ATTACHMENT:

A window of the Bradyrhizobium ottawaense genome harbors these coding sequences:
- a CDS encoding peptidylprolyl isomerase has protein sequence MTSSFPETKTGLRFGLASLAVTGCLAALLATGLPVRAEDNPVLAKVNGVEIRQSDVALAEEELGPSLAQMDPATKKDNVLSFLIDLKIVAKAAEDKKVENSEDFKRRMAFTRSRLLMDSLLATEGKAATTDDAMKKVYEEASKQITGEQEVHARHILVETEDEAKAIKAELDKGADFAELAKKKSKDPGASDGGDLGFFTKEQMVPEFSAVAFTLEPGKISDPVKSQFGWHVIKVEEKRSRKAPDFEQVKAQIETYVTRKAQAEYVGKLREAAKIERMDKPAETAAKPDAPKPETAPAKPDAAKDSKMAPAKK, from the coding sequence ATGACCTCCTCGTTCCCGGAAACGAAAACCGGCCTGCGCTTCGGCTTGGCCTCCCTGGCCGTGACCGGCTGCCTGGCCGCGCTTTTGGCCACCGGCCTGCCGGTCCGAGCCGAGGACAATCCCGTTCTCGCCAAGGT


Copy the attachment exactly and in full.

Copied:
A window of the Bradyrhizobium ottawaense genome harbors these coding sequences:
- a CDS encoding peptidylprolyl isomerase has protein sequence MTSSFPETKTGLRFGLASLAVTGCLAALLATGLPVRAEDNPVLAKVNGVEIRQSDVALAEEELGPSLAQMDPATKKDNVLSFLIDLKIVAKAAEDKKVENSEDFKRRMAFTRSRLLMDSLLATEGKAATTDDAMKKVYEEASKQITGEQEVHARHILVETEDEAKAIKAELDKGADFAELAKKKSKDPGASDGGDLGFFTKEQMVPEFSAVAFTLEPGKISDPVKSQFGWHVIKVEEKRSRKAPDFEQVKAQIETYVTRKAQAEYVGKLREAAKIERMDKPAETAAKPDAPKPETAPAKPDAAKDSKMAPAKK, from the coding sequence ATGACCTCCTCGTTCCCGGAAACGAAAACCGGCCTGCGCTTCGGCTTGGCCTCCCTGGCCGTGACCGGCTGCCTGGCCGCGCTTTTGGCCACCGGCCTGCCGGTCCGAGCCGAGGACAATCCCGTTCTCGCCAAGGT